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Case Manager Rejects Sidney Powell’s ‘Kraken’ Appeal Because It ‘Does Not Comply’ with National or Local Court Rules

Sidney Powell appears in an August 2021 interview with the Australian Broadcasting Corporation.

Sidney Powell appears in an August 2021 interview with the Australian Broadcasting Corporation.

The clerk’s office at the U.S. Court of Appeals for the Sixth Circuit this week threw a road block in front of an error-riddled filing by attorney Sidney Powell, whose famous “Kraken” litigation sought to question the results of the 2020 presidential election. The court gave Powell until Feb. 15 — next Tuesday — to fix the problems with the filing.

The Monday filing at issue asked U.S. circuit judges to rubbish a sanctions order against the Kraken legal team. U.S. District Court Judge Linda Parker, sitting in the Eastern District of Michigan, in August 2021 decided that Powell, attorney Lin Wood, and other attorneys associated with their efforts should be referred for professional conduct investigations in connection with the multi-state litigation strategy they pressed after Donald Trump did not win a second term as president. Parker said the litigation was “never about fraud” — which has a precise legal definition — but rather was about “undermining the People’s faith in our democracy and debasing the judicial process to do so.” Parker determined that the attorneys who pressed the so-called ‘Kraken’ case in her jurisdiction failed to check the credentials of the people whose factual assertions those attorneys ultimately pressed in court.

Parker noted that the professional conduct probes she teed up could end in “possible suspension or disbarment.” The government agencies that defended the election outcome in Michigan also moved against the “Kraken” legal team to recoup money spend defending the case, including money spent on attorneys’ fees. In December 2021, Parker ordered the “Kraken” lawyers to pay $21,964.75 to the State of Michigan and $153,285.62 to the City of Detroit.

After Powell filed papers to argue that the district court “abused its discretion in awarding sanctions to punish an argument it dislike[d]” and that “[a]ttorneys cannot be sanctioned for relying on affidavits they did not know to be untrue, particularly in a fast-paced election case,” the clerk’s office at the Sixth Circuit demanded the filing be corrected before the judges would even consider its broader points.

“The brief which you submitted to the court does not comply with the Federal Rules of Appellate Procedure or Sixth Circuit Rules,” the clerk’s office wrote in a six-page letter addressed to Powell and carbon copied to David H. Fink, Nathan Joshua Fink, Erik A. Grill, Howard Kleinhendler, and Heather S. Meingast. “[T]he specific item or items to be corrected have been marked on the enclosed checklist.”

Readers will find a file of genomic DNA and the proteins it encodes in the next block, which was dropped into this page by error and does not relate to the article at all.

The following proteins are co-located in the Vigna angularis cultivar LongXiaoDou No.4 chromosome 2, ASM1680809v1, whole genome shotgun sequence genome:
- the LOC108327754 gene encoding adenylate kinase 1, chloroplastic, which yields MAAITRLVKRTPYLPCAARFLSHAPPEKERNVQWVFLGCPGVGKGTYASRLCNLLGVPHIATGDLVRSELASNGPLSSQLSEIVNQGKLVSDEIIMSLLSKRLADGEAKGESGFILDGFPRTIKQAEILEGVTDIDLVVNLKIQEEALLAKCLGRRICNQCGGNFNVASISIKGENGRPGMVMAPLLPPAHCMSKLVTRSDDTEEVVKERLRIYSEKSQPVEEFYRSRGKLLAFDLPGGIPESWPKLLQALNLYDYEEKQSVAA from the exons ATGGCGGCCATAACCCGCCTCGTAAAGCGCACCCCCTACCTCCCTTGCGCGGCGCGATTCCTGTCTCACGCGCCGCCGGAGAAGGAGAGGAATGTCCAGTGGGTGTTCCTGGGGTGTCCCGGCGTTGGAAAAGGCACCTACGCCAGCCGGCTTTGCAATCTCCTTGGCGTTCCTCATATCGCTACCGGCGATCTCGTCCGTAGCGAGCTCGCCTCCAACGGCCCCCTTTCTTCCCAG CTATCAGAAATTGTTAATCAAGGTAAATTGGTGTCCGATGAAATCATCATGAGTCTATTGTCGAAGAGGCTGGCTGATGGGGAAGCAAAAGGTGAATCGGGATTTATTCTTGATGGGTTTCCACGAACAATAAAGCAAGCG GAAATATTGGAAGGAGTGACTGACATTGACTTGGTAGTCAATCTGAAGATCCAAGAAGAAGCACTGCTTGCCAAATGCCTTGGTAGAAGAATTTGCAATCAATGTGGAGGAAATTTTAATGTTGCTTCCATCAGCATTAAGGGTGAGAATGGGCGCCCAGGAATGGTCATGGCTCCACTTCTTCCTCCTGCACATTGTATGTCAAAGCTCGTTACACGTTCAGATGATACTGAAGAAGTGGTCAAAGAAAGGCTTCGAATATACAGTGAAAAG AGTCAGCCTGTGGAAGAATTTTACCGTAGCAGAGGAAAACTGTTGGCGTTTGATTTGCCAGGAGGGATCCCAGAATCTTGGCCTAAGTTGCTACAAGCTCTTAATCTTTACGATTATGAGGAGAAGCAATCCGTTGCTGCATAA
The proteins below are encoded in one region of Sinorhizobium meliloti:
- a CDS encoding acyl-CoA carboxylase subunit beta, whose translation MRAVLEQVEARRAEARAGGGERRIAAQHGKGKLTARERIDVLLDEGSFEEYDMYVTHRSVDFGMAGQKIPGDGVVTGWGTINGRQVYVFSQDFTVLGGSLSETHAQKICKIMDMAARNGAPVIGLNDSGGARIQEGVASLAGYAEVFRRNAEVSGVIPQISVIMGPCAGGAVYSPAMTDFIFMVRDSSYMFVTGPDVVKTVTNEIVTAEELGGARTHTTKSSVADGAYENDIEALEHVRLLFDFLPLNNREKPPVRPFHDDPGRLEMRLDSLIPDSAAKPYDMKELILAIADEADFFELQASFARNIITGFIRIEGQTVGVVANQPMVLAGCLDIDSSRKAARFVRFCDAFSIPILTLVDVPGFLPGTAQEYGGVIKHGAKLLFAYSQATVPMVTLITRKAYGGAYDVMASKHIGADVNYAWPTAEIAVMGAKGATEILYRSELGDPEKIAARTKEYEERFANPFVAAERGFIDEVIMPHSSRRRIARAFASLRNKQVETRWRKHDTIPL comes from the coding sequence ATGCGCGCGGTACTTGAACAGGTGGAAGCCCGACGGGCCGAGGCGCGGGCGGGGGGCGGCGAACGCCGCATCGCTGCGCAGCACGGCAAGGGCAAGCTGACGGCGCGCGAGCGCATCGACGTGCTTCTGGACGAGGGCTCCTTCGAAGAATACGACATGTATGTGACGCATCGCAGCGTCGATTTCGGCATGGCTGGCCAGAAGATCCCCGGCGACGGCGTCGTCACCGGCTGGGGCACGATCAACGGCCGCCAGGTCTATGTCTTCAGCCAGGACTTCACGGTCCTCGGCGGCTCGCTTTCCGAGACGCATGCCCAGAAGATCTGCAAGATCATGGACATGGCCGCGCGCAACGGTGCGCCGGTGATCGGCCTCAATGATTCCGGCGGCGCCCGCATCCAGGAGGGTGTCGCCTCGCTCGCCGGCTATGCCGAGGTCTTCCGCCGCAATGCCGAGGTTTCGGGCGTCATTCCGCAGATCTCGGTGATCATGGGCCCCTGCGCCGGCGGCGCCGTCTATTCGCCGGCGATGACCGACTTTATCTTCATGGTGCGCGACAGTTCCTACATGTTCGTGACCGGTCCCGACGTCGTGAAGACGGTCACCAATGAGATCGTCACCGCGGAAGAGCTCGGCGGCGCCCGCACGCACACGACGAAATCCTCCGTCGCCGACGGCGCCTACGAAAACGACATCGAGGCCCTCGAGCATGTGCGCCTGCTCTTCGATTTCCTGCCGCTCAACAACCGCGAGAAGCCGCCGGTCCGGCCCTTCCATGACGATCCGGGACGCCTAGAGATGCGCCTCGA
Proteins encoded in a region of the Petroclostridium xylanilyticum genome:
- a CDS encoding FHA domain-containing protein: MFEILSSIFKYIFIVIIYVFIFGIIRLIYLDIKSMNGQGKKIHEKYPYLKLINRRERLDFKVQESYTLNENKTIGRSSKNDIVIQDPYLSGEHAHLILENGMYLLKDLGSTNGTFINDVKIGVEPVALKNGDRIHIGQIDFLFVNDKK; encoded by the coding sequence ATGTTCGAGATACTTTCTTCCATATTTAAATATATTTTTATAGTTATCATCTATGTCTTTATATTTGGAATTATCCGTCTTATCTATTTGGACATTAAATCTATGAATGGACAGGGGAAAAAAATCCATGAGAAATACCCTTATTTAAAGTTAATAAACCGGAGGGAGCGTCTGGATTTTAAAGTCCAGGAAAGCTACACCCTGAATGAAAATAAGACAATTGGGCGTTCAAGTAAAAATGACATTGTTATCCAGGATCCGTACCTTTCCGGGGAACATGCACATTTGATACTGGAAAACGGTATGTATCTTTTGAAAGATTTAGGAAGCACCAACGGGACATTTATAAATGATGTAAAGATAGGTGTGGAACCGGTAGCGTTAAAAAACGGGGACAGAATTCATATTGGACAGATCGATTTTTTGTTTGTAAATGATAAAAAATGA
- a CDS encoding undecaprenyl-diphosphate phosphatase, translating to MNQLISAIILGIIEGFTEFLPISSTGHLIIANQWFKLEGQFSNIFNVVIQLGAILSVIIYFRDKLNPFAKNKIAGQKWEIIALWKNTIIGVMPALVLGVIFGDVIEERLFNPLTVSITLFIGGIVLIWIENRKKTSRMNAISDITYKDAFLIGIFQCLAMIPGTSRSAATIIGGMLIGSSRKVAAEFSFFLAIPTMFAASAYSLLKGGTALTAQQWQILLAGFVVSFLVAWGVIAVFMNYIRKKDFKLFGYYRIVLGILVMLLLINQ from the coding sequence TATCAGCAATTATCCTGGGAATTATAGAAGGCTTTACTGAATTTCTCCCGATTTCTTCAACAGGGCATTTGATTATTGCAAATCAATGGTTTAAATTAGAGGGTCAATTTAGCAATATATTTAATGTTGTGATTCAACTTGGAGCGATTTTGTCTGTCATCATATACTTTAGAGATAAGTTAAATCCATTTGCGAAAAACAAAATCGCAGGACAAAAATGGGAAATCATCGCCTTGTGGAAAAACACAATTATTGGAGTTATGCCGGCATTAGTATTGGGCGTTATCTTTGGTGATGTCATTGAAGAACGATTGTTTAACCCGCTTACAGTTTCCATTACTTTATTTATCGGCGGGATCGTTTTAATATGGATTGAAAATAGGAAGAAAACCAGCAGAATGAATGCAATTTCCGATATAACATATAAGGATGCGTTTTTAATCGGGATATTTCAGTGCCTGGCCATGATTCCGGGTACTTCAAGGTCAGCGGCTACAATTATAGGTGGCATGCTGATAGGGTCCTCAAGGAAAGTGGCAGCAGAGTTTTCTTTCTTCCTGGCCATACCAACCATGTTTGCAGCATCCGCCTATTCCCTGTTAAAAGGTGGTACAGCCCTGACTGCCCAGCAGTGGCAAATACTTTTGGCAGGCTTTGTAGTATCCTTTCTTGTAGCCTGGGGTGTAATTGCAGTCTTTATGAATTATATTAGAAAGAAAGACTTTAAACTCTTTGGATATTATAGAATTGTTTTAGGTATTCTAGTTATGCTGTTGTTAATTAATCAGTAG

What follows is a five-bullet-point list of formatting and other problems.  From the letter, verbatim:

  • The caption should match the official court caption.
  • See FRAP 28(a) for the order of brief sections.
  • Citations to the lower court record must include a short description (Order, Response, etc.).
  • The designation of relevant lower court documents should include the full page ID# range (first page to last page) for each listed document.
  • If necessary, update certificate of compliance.

FRAP refers to the Federal Rules of Appellate Procedure.

“The corrected brief must be filed by February 15, 2022,” the clerk’s office wrote (emphases in original).  The clerk told Powell to submit a new document labeled as a “corrected brief” and provided instructions on how to upload that document into the district court’s computer system.

“Failing to use the “corrected brief” event will result in a request for correction and could delay the progress of the appeal,” the clerk continued.  “If you have any questions, please contact the clerk’s office for assistance.”

The letter is signed by C. Anthony Milton, a case manager with the clerk’s office.

What follows the cover letter is a form document checklist — with specific highlights for Powell, et al., to follow should they wish to file a corrected brief. Some of the highlights are as follows.

The nit-picking is not necessarily uncommon by federal case handlers. Requests to correct briefs happen semi-frequently — even in high-profile cases. But it did attract noticeable attention among close watchers of the proceeding — and, naturally, from critics:

Read the full letter and the original uncorrected Powell appeal brief below:

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Aaron Keller holds a juris doctor degree from the University of New Hampshire School of Law and a broadcast journalism degree from Syracuse University. He is a former anchor and executive producer for the Law&Crime Network and is now deputy editor-in-chief for the Law&Crime website. DISCLAIMER:  This website is for general informational purposes only. You should not rely on it for legal advice. Reading this site or interacting with the author via this site does not create an attorney-client relationship. This website is not a substitute for the advice of an attorney. Speak to a competent lawyer in your jurisdiction for legal advice and representation relevant to your situation.